“Your Curls Ain’t Like Mine”: Natural’s and the Curly Hair Wars

A white man once said that it the entire world were full of only white people and no other ethnicity’s existed, white people would fight each other over eye color–the blue-eyed people versus the brown-, grey-, and/or green-eyed people–over who had the prettiest eye color. Unfortunately, I think that man was right: Creating rankings and developing standards of what is good, better, and best is just a fact of human nature.

With this fact of human nature in mind I can’t say I’m surprised to find that a fissure in the natural hair community has been brought to light, courtesy of singer/DJ and Carol’s Daughter spokesperson Solange Knowles. Ms. Knowles used Twitter to point to an article on Modern Meid someone has sent her about the “Curly Hair ScoreCard”–my description, not Modern Meid’s–about the seeming preference for a certain type of curl among black women with natural hair:

I’m just going to say it straight. I believe there is a bias in the natural hair community when it comes to certain hair types and hair lengths. I believe there is a hierarchy. Those with bigger and/or longer hair seem to get a lot of praise for it. I guess because it’s not seen as often? I guess it’s because people aspire to obtain that for themselves?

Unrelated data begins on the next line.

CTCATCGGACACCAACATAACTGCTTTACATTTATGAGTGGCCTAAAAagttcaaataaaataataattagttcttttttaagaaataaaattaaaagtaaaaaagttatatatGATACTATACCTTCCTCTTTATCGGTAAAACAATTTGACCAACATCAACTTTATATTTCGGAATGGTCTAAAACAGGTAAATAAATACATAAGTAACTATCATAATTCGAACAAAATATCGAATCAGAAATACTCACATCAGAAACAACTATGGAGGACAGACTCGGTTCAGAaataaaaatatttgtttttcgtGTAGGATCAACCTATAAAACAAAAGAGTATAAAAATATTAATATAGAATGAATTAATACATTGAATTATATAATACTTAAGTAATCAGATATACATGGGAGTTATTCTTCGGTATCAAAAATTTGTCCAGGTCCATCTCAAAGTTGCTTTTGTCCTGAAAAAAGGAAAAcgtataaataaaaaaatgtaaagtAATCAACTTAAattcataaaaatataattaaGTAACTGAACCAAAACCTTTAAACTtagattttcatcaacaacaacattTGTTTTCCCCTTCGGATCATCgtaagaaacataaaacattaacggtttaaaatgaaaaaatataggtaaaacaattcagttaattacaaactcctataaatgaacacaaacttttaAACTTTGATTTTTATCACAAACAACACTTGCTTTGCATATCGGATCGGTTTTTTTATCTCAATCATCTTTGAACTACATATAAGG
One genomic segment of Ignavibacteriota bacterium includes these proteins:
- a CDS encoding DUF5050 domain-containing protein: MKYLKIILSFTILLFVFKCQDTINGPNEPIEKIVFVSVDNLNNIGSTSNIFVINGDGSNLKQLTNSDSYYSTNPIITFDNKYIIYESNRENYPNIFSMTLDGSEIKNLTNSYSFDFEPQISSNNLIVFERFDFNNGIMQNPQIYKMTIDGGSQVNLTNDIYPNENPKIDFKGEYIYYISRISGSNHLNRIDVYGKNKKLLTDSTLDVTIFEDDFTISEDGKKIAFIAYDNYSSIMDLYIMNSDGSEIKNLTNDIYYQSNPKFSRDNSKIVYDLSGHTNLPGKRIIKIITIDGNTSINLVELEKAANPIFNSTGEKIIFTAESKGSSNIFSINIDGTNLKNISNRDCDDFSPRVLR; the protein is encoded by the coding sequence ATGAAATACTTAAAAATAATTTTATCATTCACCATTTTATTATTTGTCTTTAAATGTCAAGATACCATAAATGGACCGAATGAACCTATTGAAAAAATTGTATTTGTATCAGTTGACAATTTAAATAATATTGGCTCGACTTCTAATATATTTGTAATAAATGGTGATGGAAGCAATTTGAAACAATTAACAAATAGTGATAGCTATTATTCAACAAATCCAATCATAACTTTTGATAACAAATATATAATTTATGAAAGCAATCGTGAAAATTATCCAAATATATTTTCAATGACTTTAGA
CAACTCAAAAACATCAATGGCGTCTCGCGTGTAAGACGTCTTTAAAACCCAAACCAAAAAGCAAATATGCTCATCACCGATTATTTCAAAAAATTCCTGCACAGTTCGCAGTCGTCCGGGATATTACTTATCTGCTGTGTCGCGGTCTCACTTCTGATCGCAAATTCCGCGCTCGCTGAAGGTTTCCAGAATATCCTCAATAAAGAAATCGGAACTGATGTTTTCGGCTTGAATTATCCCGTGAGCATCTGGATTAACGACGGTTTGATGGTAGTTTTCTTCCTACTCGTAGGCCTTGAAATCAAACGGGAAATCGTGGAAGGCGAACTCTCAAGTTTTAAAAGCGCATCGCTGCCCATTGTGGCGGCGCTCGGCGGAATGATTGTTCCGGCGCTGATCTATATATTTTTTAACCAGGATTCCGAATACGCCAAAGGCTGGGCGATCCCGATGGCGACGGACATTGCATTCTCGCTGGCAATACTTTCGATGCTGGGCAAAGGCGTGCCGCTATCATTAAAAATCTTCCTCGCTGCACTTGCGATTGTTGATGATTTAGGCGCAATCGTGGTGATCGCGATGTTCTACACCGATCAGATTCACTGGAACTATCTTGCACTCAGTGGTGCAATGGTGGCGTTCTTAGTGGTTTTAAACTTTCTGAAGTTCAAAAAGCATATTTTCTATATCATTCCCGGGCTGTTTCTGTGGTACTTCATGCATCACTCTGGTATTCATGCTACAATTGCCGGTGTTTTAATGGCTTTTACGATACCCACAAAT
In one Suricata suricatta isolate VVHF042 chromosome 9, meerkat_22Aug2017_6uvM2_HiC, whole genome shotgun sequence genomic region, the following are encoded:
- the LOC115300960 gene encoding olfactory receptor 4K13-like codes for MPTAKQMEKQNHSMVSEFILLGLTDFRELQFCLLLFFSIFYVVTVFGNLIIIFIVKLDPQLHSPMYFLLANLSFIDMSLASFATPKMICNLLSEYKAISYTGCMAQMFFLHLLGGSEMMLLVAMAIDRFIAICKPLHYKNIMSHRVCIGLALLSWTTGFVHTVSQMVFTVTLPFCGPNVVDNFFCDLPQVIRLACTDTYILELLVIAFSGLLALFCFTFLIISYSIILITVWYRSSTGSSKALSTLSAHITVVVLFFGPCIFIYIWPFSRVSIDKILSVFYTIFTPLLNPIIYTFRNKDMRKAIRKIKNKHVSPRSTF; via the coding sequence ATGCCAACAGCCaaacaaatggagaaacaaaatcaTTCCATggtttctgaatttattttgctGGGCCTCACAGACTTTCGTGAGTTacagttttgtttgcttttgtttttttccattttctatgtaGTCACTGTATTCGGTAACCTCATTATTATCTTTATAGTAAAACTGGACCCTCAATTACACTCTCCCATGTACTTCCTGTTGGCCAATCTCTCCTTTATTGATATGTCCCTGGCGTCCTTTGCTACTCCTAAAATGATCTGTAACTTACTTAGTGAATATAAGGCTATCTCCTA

One comment (I didn’t exactly copy or quote this) goes a bit like this;

People have left the bone straight mindset but now they are in the defined curls mind set.

That’s what it really feels like if I’m honest. A lot of naturals are looking for ‘the thing’ to define their hair. Whether it be hair butters, hair gels or other defining products (even techniques), a lot of naturals want to ‘pop’ their curls or have defined styles.

I’ve experience the bias Modern Meid is referring to. When I first began wearing my hair natural, after doing the ‘Big Chop’ is July 2011, as my hair began to grow out all I did to maintain my style was to basically wash and go. I used moisturizer to avoid having a dry scalp and to soften up my hair, but that was about it. After my hair was an inch or two long I attended a book launch. At this launch I had one woman tell me there were products that I could use to make my hair appear curlier; she had seen a woman with ‘real pretty’ curls and, if I wanted, she could find out what products the woman had been using..perhaps I might want to try a texturizer?

As my hair grew out I received other slightly ‘off’ comments. I wear my hair in very similar styles to what you often see on Solange–afro’s, of various sizes and shapes, never a perfectly round and entirely picked-out-to-perfection style. I like for my hair to look multi-textured; bedhead is sexy to me. yet I still get plenty of comments from well-meaning folks who seem to think I don’t know that there are plenty of products out there that I can use on my head to get more clearly defined curls, more shine, and more clearly coiffed appearance.

My hope is that “a good curl” hasn’t become the new “good hair.” But you never know…

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